These interests will become clearer throughout this report, but they are not always obvious in the kind of arguments the companies build to support their demands.
And they could not fail to present their positions to the Ministry of Justice WG. Via the Access to Information Act (LAI), Joio obtained a series of documents related to the WG, and among them are four studies on taxation forwarded to the Group by representatives from the tobacco industry: Philip Morris, BAT Brasil, Japan Tobacco International (JTI) and the Brazilian Institute of Ethics in Competition (ETCO), of which BAT Brasil is a member.
One person who took part in the WG and spoke to Joio on the condition of anonymity said the Group did not ask the industry for any input, but the companies offered the documents anyway.
The idea that raising cigarette prices can reduce consumption is based on the price elasticity of demand concept, which measures consumer reaction to the price of a product.
“Let’s imagine that a person buys a tube of toothpaste every 15 days at a certain price. If the price of the toothpaste and the person’s income don’t change, they can keep on with this constant consumption. But if the price of the toothpaste increases and the income remains the same, this person has only two options: either save on other items in order to continue with the same consumption of toothpaste, or reduce the amount of toothpaste used for the tube to last longer”, illustrates Iglesias. When a population increases or reduces its consumption of a product due to price variations, it is said that demand is elastic; when it is a very essential product, with difficulties to reduce its consumption, its demand is inelastic.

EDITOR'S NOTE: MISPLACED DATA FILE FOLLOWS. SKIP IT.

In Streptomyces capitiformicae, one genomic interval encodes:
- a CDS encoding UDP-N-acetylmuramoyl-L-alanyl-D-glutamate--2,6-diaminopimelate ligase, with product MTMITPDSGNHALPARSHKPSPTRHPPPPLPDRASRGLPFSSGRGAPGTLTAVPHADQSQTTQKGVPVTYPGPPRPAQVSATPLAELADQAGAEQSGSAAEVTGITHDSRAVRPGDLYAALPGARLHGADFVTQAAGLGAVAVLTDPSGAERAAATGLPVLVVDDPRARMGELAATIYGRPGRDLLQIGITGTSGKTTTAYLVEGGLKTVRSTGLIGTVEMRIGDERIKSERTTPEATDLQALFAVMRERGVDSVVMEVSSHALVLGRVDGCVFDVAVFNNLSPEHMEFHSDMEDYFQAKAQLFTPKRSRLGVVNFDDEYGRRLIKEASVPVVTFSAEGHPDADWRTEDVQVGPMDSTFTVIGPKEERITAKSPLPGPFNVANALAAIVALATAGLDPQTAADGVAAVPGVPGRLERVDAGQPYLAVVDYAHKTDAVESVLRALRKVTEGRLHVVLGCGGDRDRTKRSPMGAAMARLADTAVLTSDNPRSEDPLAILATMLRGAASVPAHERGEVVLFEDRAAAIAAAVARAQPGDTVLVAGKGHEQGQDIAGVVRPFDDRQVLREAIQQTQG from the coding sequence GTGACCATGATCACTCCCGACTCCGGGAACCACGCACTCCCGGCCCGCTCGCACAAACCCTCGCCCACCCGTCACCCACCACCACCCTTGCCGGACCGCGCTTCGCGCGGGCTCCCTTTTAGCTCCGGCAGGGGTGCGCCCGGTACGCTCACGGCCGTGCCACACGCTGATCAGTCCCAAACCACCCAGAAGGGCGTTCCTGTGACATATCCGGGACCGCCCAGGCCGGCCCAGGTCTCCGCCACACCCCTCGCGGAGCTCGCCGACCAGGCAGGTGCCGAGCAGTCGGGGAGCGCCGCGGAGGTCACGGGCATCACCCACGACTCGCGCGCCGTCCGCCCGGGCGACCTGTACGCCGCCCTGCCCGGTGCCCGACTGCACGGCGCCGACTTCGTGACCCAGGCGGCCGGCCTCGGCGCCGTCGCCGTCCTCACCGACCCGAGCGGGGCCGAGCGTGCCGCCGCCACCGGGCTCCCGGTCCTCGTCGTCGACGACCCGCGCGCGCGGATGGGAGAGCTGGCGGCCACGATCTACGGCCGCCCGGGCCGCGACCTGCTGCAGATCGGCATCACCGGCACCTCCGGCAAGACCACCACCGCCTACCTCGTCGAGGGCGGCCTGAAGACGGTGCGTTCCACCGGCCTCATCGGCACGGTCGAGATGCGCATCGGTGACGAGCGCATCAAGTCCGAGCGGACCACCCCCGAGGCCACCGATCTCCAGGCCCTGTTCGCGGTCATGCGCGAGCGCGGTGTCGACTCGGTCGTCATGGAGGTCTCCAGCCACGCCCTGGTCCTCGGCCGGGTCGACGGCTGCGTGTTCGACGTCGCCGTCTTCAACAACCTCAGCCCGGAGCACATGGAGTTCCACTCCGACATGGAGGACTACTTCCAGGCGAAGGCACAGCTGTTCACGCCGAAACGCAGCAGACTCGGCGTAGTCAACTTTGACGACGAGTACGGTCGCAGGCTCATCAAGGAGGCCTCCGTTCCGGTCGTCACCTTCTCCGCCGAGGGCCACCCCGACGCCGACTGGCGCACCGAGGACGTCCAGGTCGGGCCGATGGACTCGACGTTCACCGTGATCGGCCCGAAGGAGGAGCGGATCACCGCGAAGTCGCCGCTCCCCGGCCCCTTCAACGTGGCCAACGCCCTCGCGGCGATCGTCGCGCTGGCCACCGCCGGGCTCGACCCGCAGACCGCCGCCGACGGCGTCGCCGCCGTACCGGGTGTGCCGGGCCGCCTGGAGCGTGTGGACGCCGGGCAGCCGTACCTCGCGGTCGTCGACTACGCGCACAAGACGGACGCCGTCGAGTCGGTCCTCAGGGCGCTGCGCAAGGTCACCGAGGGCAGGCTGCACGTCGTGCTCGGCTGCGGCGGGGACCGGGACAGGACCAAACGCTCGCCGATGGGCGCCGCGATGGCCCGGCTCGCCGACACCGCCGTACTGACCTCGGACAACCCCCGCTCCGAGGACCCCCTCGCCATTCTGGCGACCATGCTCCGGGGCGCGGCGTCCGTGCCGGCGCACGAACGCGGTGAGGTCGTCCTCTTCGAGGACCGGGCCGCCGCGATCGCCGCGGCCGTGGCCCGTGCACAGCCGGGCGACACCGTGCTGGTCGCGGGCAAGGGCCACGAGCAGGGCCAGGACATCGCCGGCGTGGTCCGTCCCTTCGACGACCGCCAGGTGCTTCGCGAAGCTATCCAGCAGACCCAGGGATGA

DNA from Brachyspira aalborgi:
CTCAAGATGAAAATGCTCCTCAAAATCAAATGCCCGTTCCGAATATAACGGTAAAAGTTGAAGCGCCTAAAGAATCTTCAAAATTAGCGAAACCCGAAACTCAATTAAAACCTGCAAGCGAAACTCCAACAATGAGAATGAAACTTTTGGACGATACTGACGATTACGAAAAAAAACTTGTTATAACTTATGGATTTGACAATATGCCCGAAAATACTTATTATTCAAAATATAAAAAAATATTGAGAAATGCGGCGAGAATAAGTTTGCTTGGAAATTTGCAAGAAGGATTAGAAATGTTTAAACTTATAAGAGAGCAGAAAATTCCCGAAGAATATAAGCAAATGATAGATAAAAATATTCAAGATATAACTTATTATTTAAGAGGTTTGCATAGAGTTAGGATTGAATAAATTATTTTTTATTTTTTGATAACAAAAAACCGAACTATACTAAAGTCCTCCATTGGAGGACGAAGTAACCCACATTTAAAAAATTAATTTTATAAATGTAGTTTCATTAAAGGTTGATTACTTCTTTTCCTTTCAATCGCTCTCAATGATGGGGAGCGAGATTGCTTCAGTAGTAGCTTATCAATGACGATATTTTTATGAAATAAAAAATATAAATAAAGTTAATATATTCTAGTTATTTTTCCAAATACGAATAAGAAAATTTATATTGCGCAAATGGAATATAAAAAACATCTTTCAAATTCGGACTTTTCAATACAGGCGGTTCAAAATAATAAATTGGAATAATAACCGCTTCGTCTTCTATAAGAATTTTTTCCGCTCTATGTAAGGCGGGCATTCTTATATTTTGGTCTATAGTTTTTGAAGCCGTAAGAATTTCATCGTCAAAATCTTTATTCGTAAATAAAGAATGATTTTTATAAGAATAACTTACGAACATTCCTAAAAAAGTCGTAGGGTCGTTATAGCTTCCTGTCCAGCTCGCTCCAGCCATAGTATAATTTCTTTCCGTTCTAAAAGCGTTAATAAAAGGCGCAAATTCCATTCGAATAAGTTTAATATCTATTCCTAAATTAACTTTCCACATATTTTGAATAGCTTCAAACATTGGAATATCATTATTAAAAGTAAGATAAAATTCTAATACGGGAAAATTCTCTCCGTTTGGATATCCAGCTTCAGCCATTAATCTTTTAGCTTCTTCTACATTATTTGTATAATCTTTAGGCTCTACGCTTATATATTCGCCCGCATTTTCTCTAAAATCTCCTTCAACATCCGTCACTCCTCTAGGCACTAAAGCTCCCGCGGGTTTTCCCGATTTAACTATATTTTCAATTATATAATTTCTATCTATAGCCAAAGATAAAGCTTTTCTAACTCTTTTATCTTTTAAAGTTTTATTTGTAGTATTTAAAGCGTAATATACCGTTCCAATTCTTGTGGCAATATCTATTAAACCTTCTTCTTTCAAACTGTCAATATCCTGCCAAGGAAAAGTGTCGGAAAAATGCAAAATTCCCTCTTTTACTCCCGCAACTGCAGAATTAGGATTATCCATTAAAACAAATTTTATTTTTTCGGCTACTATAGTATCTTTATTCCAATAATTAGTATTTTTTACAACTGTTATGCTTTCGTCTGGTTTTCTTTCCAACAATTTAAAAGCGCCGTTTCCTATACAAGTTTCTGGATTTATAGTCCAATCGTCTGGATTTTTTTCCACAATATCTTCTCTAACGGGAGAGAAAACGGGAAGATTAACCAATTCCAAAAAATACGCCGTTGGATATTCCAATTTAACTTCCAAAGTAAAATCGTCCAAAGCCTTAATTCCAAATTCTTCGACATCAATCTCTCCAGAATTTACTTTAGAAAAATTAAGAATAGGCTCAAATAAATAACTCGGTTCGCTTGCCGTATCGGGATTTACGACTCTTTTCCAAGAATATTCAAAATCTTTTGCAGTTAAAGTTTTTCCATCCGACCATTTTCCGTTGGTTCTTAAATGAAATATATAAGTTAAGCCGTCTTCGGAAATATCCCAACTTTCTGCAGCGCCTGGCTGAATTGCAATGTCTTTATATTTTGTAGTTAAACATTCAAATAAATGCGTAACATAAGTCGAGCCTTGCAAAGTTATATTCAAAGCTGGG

Cigarettes are not essential, but they are addictive. For that reason, their demand is not very elastic, and when the price increases, demand doesn’t fall very much. But it does fall: The WHO estimates that a 10% cigarette price increase leads to an approximate 4% reduction in demand.
This is one of the reasons for increasing the tax burden on cigarettes. There is another one: even if smoking prevalence doesn’t fall that much, at least the taxes guarantee resources for governments to cover – partly – the social damage caused by tobacco.